How well would Washington’s new State Route 520 bridge hold up in the event of a big earthquake? Much better than the old bridge, says Steve Peer of the Washington State Department of Transportation 520 project.
Peer pointed out one easily visible seismic upgrade that usually goes unnoticed: Seismic isolation bearings. You can see these bearings positioned between the bridge deck and the columns. They could play a critical role in protecting people and the bridge in the next major earthquake.
“If the earth is moving, the roadway will stay relatively stable, and the columns will move. And they can move 23 or 24 inches in either direction,” Peer said.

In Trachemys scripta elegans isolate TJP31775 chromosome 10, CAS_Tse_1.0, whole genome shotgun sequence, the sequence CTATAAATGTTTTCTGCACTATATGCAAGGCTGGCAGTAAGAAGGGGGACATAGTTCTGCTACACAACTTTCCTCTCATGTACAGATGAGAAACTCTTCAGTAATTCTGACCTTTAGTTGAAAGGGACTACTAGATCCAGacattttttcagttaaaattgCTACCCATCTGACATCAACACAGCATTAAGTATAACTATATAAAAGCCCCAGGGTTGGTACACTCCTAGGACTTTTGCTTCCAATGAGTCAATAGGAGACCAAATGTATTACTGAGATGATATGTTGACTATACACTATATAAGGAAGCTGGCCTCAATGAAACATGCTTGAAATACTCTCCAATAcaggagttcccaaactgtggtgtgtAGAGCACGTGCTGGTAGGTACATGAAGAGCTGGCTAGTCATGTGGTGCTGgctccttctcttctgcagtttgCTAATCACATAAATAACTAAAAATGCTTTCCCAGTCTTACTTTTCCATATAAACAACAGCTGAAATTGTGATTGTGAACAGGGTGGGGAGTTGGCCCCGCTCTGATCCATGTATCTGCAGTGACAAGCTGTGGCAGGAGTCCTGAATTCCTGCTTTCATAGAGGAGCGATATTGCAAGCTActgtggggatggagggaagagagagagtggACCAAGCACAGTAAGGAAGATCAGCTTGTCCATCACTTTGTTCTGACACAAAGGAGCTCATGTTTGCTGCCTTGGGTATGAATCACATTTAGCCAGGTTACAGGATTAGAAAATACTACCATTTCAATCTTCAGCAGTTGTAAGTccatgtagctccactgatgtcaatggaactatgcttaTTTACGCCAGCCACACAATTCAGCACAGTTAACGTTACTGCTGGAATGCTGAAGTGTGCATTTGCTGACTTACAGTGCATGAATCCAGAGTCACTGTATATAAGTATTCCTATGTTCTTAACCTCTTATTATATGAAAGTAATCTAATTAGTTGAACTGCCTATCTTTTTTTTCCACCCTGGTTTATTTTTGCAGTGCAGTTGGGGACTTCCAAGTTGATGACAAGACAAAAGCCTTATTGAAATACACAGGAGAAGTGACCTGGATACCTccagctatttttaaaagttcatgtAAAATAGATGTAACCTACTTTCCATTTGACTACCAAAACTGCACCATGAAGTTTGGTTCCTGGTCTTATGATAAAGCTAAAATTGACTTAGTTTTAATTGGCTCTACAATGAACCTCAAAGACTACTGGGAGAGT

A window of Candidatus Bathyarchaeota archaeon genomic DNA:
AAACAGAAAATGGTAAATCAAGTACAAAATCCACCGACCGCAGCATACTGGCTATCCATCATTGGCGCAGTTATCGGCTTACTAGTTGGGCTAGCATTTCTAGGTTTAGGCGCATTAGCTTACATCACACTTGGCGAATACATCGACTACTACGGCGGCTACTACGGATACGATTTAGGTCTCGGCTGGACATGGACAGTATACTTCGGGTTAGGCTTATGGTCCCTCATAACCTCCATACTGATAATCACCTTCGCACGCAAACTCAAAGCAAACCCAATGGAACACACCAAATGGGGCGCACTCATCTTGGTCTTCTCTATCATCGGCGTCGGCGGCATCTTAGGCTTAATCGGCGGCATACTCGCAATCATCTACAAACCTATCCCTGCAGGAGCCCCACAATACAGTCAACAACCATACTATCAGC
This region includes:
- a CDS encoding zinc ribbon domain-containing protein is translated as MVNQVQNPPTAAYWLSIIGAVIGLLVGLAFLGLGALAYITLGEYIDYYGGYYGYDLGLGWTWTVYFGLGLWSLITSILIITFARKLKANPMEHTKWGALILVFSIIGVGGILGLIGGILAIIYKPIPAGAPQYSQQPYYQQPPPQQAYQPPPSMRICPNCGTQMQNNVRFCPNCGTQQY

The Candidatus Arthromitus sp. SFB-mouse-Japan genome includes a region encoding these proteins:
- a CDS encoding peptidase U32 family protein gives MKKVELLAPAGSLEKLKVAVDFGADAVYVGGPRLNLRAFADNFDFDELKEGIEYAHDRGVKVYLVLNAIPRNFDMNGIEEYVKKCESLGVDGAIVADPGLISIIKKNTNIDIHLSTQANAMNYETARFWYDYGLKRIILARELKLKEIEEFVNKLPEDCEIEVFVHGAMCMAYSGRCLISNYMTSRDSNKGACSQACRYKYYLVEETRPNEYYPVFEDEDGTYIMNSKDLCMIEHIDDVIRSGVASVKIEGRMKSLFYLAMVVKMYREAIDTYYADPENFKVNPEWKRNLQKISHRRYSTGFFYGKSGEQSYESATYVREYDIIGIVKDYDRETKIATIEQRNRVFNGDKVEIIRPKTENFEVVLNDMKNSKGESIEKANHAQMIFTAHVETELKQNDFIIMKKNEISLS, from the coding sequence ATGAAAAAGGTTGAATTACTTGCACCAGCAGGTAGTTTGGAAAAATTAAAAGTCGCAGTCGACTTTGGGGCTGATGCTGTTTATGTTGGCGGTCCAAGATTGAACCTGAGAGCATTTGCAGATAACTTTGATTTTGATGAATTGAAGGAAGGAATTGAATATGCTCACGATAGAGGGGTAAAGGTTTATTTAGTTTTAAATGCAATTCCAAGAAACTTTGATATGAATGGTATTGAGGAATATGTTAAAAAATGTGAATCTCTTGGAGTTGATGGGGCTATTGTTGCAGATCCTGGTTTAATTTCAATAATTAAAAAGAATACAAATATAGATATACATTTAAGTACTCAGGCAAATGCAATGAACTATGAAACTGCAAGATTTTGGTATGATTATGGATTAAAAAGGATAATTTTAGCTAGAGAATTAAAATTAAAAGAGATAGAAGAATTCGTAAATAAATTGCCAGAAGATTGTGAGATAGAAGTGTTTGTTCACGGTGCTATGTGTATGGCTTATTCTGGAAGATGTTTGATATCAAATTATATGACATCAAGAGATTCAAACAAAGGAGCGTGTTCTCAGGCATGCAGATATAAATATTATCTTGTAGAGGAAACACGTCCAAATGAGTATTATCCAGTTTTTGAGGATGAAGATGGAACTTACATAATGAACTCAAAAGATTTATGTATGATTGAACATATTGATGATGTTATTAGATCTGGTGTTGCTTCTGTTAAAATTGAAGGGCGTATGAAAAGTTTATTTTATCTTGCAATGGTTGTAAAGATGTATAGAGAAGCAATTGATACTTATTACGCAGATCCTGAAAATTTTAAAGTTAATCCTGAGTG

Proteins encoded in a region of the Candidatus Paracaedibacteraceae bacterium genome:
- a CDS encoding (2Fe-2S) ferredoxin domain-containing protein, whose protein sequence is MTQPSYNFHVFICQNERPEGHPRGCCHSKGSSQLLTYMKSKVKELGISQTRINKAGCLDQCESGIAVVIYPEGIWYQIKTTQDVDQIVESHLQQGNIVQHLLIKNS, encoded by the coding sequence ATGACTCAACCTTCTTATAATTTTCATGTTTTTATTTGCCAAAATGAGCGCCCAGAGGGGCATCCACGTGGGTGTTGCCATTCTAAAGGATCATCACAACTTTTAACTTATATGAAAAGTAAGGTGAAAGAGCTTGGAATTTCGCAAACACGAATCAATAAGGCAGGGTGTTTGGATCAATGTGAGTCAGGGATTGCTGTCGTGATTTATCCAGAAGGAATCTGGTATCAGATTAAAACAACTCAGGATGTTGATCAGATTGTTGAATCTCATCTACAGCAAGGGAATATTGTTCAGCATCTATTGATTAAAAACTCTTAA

The bearings represent just one seismic improvement to the bridge that spans Lake Washington. For example, under the seismic isolation bearings, the bridge’s new columns are made of solid, rebar-reinforced concrete. The old 520 bridge’s columns were hollow concrete, which WSDOT says were much more vulnerable to earthquakes.
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